After years of kicking and screaming, corporate executives have finally released pay data on what their CEO makes versus their median worker.
Unsurprisingly, the gap is obscene. The average chief executive of an S&P 500 company earned 287 times more than their median employee last year, according to an analysis of the new federal data released Tuesday by the AFL-CIO labor federation. America’s CEOs earned a staggering $14.5 million in 2018, on average, compared to the average $39,888 that rank-and-file workers made. And CEOs got a $500,000 bump compared to the previous year, while the average US worker barely got more than $1,000.
This is the first year in which all public companies were required to disclose CEO-to-workers pay ratios in filings with the US Securities and Exchange Commission. Before, companies only needed to report compensation for their top executives.
The new disclosures — largely opposed by corporate America — are part of the Dodd-Frank Wall Street Reform and Consumer Protection Act of 2010. The purpose is to provide shareholders with more information to judge corporate behavior — and to shame executives for their excessive pay.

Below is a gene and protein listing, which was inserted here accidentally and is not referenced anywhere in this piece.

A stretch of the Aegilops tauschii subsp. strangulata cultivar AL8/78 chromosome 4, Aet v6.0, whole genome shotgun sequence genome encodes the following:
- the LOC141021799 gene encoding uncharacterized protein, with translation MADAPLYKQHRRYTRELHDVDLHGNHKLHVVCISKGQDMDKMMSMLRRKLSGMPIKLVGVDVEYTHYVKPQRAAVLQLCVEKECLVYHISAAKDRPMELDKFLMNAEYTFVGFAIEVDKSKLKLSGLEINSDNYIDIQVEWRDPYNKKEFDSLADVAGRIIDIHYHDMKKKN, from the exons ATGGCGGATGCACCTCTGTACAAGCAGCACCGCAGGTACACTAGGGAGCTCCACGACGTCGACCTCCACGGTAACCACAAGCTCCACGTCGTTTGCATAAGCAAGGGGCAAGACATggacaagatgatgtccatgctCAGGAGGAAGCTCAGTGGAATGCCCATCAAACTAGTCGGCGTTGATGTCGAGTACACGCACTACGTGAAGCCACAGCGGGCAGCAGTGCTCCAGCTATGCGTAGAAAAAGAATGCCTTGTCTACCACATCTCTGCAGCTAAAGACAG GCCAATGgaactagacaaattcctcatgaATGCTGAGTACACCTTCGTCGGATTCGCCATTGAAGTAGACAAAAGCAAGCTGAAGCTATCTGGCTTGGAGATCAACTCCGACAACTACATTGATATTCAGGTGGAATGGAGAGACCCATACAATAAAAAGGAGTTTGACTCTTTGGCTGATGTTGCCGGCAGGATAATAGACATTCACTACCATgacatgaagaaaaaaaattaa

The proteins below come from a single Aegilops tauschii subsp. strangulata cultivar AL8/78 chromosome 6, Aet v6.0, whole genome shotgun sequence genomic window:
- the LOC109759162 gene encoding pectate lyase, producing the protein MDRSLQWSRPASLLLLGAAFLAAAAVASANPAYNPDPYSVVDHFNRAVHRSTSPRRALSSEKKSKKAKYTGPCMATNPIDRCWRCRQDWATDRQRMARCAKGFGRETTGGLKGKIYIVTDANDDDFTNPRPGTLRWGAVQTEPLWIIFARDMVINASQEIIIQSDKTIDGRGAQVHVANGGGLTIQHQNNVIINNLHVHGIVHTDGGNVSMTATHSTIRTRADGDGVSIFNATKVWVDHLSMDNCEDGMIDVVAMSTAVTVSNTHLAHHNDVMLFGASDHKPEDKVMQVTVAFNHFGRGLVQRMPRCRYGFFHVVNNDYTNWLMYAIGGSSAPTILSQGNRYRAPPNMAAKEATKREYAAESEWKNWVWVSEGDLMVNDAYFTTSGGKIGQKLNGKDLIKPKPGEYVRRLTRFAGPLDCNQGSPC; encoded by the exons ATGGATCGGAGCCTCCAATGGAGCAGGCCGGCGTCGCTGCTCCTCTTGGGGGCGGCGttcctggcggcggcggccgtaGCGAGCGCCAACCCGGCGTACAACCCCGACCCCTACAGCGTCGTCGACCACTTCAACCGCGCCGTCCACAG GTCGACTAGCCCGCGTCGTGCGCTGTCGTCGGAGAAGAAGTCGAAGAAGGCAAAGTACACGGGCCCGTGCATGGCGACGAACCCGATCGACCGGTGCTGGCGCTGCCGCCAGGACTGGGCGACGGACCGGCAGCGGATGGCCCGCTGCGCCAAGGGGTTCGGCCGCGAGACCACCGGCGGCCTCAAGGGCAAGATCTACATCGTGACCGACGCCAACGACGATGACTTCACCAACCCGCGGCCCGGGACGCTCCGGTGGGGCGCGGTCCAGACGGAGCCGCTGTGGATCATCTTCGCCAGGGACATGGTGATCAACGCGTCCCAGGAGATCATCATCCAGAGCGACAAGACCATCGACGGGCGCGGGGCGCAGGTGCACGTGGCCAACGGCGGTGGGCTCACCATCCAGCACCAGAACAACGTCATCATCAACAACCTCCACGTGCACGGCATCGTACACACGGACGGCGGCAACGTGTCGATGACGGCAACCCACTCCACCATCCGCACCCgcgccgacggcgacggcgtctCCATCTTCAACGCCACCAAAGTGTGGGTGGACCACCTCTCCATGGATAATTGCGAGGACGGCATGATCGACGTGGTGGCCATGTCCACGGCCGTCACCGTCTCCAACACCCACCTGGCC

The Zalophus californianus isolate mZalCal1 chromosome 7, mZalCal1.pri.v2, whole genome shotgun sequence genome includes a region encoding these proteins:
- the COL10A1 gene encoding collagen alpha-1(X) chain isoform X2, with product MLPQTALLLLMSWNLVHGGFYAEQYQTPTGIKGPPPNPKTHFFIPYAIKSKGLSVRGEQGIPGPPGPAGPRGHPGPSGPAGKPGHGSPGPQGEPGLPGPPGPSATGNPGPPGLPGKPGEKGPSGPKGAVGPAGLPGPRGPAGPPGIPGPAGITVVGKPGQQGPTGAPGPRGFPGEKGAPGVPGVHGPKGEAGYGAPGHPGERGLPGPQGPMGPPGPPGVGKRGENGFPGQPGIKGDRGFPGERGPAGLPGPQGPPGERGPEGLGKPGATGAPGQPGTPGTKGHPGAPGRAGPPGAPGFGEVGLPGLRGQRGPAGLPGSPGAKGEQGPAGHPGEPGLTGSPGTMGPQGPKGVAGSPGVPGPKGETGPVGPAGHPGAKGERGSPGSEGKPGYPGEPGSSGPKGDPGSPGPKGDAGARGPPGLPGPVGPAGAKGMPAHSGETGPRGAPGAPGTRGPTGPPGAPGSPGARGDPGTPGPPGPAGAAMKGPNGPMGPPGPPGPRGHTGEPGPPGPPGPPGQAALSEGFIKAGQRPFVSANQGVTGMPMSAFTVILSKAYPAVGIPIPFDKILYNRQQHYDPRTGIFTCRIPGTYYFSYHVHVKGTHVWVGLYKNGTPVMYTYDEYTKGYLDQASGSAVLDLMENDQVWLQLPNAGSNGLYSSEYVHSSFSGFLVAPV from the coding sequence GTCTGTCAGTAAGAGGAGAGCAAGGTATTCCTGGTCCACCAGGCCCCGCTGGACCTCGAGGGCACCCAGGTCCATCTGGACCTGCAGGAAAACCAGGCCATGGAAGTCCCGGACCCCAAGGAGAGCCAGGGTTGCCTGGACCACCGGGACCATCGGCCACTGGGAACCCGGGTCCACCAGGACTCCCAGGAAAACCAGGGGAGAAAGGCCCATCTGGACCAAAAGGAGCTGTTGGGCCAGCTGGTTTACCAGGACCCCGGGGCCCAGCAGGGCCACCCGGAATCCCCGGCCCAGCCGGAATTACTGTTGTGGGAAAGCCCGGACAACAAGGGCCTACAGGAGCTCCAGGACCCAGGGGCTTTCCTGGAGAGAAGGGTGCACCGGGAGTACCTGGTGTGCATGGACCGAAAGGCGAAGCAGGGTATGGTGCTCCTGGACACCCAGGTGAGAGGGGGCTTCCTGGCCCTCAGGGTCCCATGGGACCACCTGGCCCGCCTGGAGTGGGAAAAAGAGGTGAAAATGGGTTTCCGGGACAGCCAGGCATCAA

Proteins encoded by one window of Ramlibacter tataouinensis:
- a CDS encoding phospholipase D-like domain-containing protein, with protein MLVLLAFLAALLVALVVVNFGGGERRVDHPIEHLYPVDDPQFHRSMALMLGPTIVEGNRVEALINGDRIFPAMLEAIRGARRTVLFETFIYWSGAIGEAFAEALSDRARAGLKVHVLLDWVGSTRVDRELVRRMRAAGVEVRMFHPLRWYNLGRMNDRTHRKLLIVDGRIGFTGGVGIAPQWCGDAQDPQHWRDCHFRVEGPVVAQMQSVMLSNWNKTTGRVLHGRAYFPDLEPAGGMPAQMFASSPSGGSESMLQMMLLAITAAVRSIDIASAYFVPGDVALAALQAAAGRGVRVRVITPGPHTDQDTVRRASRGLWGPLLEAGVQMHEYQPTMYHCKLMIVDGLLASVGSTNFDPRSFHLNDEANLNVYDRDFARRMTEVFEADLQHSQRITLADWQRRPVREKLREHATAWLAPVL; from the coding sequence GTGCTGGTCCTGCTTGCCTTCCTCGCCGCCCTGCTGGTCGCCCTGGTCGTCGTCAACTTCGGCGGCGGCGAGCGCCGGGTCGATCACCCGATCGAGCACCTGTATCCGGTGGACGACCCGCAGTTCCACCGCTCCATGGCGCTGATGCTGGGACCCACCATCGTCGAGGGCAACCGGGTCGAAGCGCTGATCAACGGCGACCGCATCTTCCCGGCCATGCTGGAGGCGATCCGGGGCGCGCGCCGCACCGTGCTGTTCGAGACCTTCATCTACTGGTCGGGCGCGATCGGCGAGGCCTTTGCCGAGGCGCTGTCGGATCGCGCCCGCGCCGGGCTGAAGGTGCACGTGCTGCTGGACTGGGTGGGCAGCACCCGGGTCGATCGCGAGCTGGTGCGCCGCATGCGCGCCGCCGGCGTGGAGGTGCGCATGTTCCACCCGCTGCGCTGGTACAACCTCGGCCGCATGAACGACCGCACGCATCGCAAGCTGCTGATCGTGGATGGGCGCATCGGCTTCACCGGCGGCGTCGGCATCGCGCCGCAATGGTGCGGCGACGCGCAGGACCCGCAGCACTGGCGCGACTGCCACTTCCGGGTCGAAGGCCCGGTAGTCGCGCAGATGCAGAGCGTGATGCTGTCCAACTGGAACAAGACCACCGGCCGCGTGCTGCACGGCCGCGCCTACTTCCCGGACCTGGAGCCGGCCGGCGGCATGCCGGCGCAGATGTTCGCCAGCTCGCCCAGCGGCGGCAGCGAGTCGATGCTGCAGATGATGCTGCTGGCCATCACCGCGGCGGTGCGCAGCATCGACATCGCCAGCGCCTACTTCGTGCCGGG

Chief executives at America’s largest companies don’t get paid the way the average worker does. Beyond a set salary, CEOs’ compensation packages include other forms of income, such as bonuses, company stock options, and long-term incentive payouts, which can vary based on performance and the status of the stock market.
The new analysis relies on the most conservative measure of CEO pay, based on the value of stock options when they were awarded to executives, not when they were cashed out.
Companies that rely on low-wage, part-time workers were among those with the largest pay disparities. Tesla had the most shocking one: Elon Musk made 40,668 times more money than the median Tesla employee. Among the largest US companies, the clothing brand Gap had the largest disparity. CEO Arthur Peck made 3,566 times more than the median company employee, who only made about $5,800. McDonald’s, Foot Locker, and Estee Lauder reported jaw-dropping pay gaps, too.